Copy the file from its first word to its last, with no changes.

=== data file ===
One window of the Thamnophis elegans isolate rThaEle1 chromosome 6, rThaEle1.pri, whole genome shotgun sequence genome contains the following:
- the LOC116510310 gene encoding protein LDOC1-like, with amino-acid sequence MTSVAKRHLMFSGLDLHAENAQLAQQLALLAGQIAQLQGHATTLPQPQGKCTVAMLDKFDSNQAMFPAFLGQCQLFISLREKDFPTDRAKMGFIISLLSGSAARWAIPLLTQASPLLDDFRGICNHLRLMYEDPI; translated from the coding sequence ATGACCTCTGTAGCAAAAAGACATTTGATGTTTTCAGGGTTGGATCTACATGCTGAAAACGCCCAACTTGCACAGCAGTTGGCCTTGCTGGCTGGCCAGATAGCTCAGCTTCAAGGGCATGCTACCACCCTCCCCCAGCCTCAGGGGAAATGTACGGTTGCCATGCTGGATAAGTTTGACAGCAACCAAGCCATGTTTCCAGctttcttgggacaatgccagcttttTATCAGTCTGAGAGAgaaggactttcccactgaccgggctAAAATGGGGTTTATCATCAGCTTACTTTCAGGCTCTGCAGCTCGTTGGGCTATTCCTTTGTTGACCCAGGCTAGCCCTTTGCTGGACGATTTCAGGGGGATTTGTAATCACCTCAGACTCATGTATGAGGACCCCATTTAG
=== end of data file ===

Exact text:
One window of the Thamnophis elegans isolate rThaEle1 chromosome 6, rThaEle1.pri, whole genome shotgun sequence genome contains the following:
- the LOC116510310 gene encoding protein LDOC1-like, with amino-acid sequence MTSVAKRHLMFSGLDLHAENAQLAQQLALLAGQIAQLQGHATTLPQPQGKCTVAMLDKFDSNQAMFPAFLGQCQLFISLREKDFPTDRAKMGFIISLLSGSAARWAIPLLTQASPLLDDFRGICNHLRLMYEDPI; translated from the coding sequence ATGACCTCTGTAGCAAAAAGACATTTGATGTTTTCAGGGTTGGATCTACATGCTGAAAACGCCCAACTTGCACAGCAGTTGGCCTTGCTGGCTGGCCAGATAGCTCAGCTTCAAGGGCATGCTACCACCCTCCCCCAGCCTCAGGGGAAATGTACGGTTGCCATGCTGGATAAGTTTGACAGCAACCAAGCCATGTTTCCAGctttcttgggacaatgccagcttttTATCAGTCTGAGAGAgaaggactttcccactgaccgggctAAAATGGGGTTTATCATCAGCTTACTTTCAGGCTCTGCAGCTCGTTGGGCTATTCCTTTGTTGACCCAGGCTAGCCCTTTGCTGGACGATTTCAGGGGGATTTGTAATCACCTCAGACTCATGTATGAGGACCCCATTTAG